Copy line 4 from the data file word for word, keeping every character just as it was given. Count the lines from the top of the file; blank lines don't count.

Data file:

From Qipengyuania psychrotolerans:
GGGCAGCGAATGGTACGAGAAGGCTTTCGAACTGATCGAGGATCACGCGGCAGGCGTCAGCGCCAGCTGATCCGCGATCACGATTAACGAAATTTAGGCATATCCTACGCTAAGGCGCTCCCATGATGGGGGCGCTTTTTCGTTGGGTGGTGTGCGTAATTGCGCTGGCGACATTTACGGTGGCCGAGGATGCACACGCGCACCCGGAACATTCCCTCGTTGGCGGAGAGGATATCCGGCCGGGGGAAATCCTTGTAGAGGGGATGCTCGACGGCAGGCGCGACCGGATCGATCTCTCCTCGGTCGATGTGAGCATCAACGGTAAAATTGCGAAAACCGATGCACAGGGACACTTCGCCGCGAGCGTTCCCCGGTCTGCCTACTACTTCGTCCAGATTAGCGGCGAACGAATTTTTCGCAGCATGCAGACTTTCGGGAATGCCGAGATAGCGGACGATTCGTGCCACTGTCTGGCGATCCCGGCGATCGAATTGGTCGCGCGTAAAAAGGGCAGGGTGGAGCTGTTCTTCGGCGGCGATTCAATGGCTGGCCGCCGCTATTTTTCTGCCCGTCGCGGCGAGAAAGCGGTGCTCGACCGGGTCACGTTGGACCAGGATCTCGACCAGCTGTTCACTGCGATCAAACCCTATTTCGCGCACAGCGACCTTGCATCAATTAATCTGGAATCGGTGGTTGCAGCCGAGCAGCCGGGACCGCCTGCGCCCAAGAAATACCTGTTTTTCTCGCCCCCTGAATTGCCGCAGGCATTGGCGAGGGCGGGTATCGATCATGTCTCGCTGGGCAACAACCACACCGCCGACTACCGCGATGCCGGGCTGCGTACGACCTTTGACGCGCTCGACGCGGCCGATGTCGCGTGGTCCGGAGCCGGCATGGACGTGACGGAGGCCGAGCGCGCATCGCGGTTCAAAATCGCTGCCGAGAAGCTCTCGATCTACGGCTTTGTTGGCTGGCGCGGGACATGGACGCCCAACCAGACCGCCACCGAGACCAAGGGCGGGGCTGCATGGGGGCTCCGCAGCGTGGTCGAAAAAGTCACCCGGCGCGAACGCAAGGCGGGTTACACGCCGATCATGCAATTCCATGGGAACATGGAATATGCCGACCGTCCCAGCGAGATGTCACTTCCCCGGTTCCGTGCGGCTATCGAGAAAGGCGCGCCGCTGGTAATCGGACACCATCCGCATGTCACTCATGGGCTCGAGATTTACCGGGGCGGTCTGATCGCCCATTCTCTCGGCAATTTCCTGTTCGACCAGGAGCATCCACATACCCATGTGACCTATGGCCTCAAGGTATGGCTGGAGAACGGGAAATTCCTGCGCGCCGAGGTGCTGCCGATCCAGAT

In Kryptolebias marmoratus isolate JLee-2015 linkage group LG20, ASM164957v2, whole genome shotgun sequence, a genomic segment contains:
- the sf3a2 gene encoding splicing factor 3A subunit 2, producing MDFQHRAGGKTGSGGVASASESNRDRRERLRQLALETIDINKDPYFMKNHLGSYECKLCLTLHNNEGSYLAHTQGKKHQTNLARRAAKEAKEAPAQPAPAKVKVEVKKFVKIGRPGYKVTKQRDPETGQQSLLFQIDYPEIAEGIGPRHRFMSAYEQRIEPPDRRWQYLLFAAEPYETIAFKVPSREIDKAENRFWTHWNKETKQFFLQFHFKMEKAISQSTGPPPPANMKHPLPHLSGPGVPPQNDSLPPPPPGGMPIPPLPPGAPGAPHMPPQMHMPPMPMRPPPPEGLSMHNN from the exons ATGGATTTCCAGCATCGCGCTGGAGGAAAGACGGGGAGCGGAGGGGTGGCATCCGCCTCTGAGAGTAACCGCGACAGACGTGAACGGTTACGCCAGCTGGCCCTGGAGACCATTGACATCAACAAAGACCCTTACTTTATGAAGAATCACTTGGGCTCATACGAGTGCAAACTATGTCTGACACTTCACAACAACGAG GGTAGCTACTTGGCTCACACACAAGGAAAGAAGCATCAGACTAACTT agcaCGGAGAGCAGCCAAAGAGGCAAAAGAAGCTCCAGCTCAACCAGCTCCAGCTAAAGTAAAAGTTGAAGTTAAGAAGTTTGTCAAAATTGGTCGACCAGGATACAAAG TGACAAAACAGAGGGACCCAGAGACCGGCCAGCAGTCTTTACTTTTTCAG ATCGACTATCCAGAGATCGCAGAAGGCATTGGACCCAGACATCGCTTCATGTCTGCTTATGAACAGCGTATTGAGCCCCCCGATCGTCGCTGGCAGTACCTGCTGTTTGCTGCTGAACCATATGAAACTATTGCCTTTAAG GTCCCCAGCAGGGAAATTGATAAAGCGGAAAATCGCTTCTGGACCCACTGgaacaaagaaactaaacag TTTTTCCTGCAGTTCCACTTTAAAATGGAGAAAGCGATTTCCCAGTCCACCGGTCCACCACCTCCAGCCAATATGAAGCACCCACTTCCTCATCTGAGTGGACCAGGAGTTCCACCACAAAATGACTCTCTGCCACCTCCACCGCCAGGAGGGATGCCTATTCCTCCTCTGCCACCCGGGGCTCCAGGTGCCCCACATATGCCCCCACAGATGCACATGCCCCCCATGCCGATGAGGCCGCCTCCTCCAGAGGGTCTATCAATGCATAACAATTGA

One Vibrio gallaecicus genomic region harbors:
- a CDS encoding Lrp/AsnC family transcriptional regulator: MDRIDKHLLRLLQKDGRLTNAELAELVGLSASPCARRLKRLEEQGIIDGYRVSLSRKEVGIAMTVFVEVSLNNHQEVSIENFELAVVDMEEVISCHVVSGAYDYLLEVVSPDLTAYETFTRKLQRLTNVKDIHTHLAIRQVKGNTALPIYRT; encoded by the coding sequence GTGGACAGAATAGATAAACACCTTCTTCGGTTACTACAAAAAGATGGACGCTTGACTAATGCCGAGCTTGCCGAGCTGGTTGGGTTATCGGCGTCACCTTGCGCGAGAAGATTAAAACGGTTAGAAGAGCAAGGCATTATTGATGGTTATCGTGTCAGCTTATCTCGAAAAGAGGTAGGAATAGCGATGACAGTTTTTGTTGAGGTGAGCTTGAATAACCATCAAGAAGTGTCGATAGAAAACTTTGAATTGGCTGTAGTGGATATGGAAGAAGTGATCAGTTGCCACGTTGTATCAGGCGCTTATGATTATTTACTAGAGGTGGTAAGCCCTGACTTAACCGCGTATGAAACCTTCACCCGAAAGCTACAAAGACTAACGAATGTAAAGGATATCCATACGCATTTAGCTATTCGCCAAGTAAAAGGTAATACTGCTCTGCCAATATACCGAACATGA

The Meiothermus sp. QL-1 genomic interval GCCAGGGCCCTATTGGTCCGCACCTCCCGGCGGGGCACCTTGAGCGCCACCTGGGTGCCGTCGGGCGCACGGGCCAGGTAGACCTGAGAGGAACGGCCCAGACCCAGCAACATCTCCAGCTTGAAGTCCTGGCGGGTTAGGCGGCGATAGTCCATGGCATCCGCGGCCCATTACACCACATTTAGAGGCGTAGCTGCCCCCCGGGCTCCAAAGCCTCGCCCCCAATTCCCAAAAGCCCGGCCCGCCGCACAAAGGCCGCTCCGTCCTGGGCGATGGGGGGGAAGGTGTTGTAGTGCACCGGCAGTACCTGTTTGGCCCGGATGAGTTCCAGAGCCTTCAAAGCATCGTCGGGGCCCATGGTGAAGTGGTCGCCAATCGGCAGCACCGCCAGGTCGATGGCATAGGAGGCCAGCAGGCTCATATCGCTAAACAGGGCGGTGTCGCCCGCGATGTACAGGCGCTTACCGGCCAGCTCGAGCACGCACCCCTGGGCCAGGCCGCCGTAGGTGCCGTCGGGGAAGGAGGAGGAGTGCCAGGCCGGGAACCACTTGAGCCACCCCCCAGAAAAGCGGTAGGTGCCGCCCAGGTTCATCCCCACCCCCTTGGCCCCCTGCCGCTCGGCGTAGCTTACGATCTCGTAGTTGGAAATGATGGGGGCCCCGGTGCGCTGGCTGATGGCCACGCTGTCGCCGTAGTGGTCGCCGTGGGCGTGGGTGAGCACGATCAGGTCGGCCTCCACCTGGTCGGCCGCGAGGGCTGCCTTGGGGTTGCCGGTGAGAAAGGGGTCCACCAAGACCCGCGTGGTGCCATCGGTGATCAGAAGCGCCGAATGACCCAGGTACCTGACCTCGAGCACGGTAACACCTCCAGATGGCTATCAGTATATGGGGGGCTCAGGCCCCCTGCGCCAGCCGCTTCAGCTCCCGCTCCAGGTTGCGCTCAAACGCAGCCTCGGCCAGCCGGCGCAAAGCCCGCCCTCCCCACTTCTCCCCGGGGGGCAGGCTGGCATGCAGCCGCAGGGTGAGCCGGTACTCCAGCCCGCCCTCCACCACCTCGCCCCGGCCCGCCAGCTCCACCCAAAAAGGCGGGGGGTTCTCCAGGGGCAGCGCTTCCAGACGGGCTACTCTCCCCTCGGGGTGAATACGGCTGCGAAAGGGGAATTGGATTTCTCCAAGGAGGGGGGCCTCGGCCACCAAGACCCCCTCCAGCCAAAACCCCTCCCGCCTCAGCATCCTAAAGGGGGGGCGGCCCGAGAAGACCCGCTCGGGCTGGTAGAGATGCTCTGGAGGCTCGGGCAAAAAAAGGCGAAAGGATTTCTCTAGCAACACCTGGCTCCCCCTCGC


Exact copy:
- the sf3a2 gene encoding splicing factor 3A subunit 2, producing MDFQHRAGGKTGSGGVASASESNRDRRERLRQLALETIDINKDPYFMKNHLGSYECKLCLTLHNNEGSYLAHTQGKKHQTNLARRAAKEAKEAPAQPAPAKVKVEVKKFVKIGRPGYKVTKQRDPETGQQSLLFQIDYPEIAEGIGPRHRFMSAYEQRIEPPDRRWQYLLFAAEPYETIAFKVPSREIDKAENRFWTHWNKETKQFFLQFHFKMEKAISQSTGPPPPANMKHPLPHLSGPGVPPQNDSLPPPPPGGMPIPPLPPGAPGAPHMPPQMHMPPMPMRPPPPEGLSMHNN from the exons ATGGATTTCCAGCATCGCGCTGGAGGAAAGACGGGGAGCGGAGGGGTGGCATCCGCCTCTGAGAGTAACCGCGACAGACGTGAACGGTTACGCCAGCTGGCCCTGGAGACCATTGACATCAACAAAGACCCTTACTTTATGAAGAATCACTTGGGCTCATACGAGTGCAAACTATGTCTGACACTTCACAACAACGAG GGTAGCTACTTGGCTCACACACAAGGAAAGAAGCATCAGACTAACTT agcaCGGAGAGCAGCCAAAGAGGCAAAAGAAGCTCCAGCTCAACCAGCTCCAGCTAAAGTAAAAGTTGAAGTTAAGAAGTTTGTCAAAATTGGTCGACCAGGATACAAAG TGACAAAACAGAGGGACCCAGAGACCGGCCAGCAGTCTTTACTTTTTCAG ATCGACTATCCAGAGATCGCAGAAGGCATTGGACCCAGACATCGCTTCATGTCTGCTTATGAACAGCGTATTGAGCCCCCCGATCGTCGCTGGCAGTACCTGCTGTTTGCTGCTGAACCATATGAAACTATTGCCTTTAAG GTCCCCAGCAGGGAAATTGATAAAGCGGAAAATCGCTTCTGGACCCACTGgaacaaagaaactaaacag TTTTTCCTGCAGTTCCACTTTAAAATGGAGAAAGCGATTTCCCAGTCCACCGGTCCACCACCTCCAGCCAATATGAAGCACCCACTTCCTCATCTGAGTGGACCAGGAGTTCCACCACAAAATGACTCTCTGCCACCTCCACCGCCAGGAGGGATGCCTATTCCTCCTCTGCCACCCGGGGCTCCAGGTGCCCCACATATGCCCCCACAGATGCACATGCCCCCCATGCCGATGAGGCCGCCTCCTCCAGAGGGTCTATCAATGCATAACAATTGA